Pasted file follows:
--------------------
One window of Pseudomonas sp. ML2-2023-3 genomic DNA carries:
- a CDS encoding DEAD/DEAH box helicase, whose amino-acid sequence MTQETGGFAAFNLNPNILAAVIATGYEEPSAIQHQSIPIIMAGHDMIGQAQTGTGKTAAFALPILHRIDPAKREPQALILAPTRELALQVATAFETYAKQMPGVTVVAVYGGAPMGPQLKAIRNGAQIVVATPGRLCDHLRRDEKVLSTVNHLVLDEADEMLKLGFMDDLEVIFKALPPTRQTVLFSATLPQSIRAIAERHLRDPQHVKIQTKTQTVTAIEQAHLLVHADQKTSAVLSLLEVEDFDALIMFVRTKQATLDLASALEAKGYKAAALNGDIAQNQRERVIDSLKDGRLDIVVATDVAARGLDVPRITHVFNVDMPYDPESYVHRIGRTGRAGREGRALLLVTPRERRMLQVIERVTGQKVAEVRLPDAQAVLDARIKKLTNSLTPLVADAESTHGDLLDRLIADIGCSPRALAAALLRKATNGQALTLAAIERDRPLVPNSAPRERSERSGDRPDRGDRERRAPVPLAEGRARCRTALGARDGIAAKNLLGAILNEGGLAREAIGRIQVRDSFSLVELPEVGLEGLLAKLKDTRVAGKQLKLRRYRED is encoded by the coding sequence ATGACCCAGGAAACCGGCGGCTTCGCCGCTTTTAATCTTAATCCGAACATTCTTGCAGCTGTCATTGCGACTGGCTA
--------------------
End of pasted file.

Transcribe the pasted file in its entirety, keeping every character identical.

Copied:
One window of Pseudomonas sp. ML2-2023-3 genomic DNA carries:
- a CDS encoding DEAD/DEAH box helicase, whose amino-acid sequence MTQETGGFAAFNLNPNILAAVIATGYEEPSAIQHQSIPIIMAGHDMIGQAQTGTGKTAAFALPILHRIDPAKREPQALILAPTRELALQVATAFETYAKQMPGVTVVAVYGGAPMGPQLKAIRNGAQIVVATPGRLCDHLRRDEKVLSTVNHLVLDEADEMLKLGFMDDLEVIFKALPPTRQTVLFSATLPQSIRAIAERHLRDPQHVKIQTKTQTVTAIEQAHLLVHADQKTSAVLSLLEVEDFDALIMFVRTKQATLDLASALEAKGYKAAALNGDIAQNQRERVIDSLKDGRLDIVVATDVAARGLDVPRITHVFNVDMPYDPESYVHRIGRTGRAGREGRALLLVTPRERRMLQVIERVTGQKVAEVRLPDAQAVLDARIKKLTNSLTPLVADAESTHGDLLDRLIADIGCSPRALAAALLRKATNGQALTLAAIERDRPLVPNSAPRERSERSGDRPDRGDRERRAPVPLAEGRARCRTALGARDGIAAKNLLGAILNEGGLAREAIGRIQVRDSFSLVELPEVGLEGLLAKLKDTRVAGKQLKLRRYRED is encoded by the coding sequence ATGACCCAGGAAACCGGCGGCTTCGCCGCTTTTAATCTTAATCCGAACATTCTTGCAGCTGTCATTGCGACTGGCTA